Communion was a Number 1 New York Times bestseller in the Non-Fiction category. Strieber went on to write three more autobiographical books about his experiences with the visitors, Transformation (1988), Breakthrough (1995), and The Secret School (1996). Each was commercially less successful than the last, with Transformation the only other title besides Communion to make the New York Times bestseller list.
Other visitor-themed books of Strieber's include Majestic (1989), a novel about the Roswell UFO incident; The Communion Letters (1997, reissued in 2003), a collection of letters from readers reporting experiences similar to Strieber's. Confirmation (1998), despite its title, does not propose that there has been 'confirmation' of UFOs or abductions, but rather analyzes the evidence that was available at that time and discusses what more would be required to provide 'confirmation'. A 2006 novel, The Grays, presented his impressions of alien contact through a fictional narrative.
Strieber wrote the screenplay for the 1989 film Communion, directed by Philippe Mora and starring Christopher Walken as Strieber. The movie covers material from both Communion and Transformation and introduces some new themes not present in the books.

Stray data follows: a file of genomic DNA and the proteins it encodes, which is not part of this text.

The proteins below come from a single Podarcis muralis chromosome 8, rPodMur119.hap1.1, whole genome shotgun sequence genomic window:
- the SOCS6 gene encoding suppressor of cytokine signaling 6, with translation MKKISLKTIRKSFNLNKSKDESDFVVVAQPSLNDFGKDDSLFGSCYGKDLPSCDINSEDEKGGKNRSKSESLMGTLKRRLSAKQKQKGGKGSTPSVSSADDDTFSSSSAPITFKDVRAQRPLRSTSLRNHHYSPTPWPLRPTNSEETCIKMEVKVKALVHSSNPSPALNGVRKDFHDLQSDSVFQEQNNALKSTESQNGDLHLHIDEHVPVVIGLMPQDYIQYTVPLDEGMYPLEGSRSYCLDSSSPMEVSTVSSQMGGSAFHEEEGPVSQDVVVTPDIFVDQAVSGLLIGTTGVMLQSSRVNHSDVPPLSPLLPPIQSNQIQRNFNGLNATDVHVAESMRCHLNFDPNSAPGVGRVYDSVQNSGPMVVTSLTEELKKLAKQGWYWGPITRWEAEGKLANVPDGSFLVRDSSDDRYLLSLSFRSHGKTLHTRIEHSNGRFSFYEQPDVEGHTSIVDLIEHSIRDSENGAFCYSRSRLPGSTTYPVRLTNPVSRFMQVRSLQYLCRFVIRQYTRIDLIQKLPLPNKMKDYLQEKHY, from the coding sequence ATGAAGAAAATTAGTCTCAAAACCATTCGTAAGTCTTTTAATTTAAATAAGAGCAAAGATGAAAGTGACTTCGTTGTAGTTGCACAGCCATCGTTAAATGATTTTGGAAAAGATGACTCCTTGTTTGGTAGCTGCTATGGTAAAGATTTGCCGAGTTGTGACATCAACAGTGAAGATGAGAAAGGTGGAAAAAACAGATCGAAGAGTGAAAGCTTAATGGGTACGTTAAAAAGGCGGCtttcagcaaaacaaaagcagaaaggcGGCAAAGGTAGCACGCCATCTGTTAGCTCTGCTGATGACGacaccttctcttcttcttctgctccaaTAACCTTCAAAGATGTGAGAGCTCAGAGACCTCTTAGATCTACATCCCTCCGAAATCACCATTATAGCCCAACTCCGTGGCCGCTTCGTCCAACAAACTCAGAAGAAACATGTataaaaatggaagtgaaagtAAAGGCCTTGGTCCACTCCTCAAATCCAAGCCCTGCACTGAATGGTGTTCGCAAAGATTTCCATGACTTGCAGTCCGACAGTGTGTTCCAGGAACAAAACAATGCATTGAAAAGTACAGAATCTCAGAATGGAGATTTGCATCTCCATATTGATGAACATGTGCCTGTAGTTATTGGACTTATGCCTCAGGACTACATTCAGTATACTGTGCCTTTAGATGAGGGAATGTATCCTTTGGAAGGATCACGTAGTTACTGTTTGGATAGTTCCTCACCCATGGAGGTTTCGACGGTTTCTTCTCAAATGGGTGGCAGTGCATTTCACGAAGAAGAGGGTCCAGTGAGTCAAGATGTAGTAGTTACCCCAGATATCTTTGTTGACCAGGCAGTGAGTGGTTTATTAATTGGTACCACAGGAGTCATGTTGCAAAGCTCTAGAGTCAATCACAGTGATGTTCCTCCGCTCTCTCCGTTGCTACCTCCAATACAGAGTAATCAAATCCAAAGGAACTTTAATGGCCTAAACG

The Master of the Key
In the pre-dawn hours of June 6
, Strieber was reportedly visited in his Toronto
hotel room by a mysterious but apparently human man, who delivered an unsolicited lecture covering various subjects from spirituality to the environment. The man gave no name, but Strieber has taken to referring to him as the "Master of the Key." Strieber first reported the visit in his online journal in 1998 and later gave a more complete account in his self-published book The Key
(2001). Skeptics have pointed out that The Key
and the 1998 journal entries give very different (not contradictory, but largely non-overlapping) accounts of what the man said.
Before publishing The Key, Strieber co-authored The Coming Global Superstorm (1999), a book about the possibility of rapid and destructive climate change, with Art Bell. He has said that it was based largely on things the Master of the Key had told him about the environment. The book served as the inspiration for the disaster film The Day After Tomorrow (2004), and Strieber later wrote a novelization of that movie.
Another recent book Strieber says was inspired by the teachings of the Master of the Key is the self-published The Path (2002), which deals with the symbolism of the Tarot of Marseilles.
In The TV series Babylon 5, there is an alien race that is similar to the Greys in Communion. This race is named the Striebe after Whitley Strieber.
Whitley Strieber is a Roman Catholic
and was formerly associated with the Gurdjieff Foundation
He left the Foundation shortly before the experiences reported in Communion
, but remains interested in the mystical teachings of G. I. Gurdjieff
and P. D. Ouspensky
and makes frequent references to them in his non-fiction writings.
Strieber is married to Anne Strieber. They have a son, Andrew, who appears in Communion and several of Strieber's novels (for example, Warday).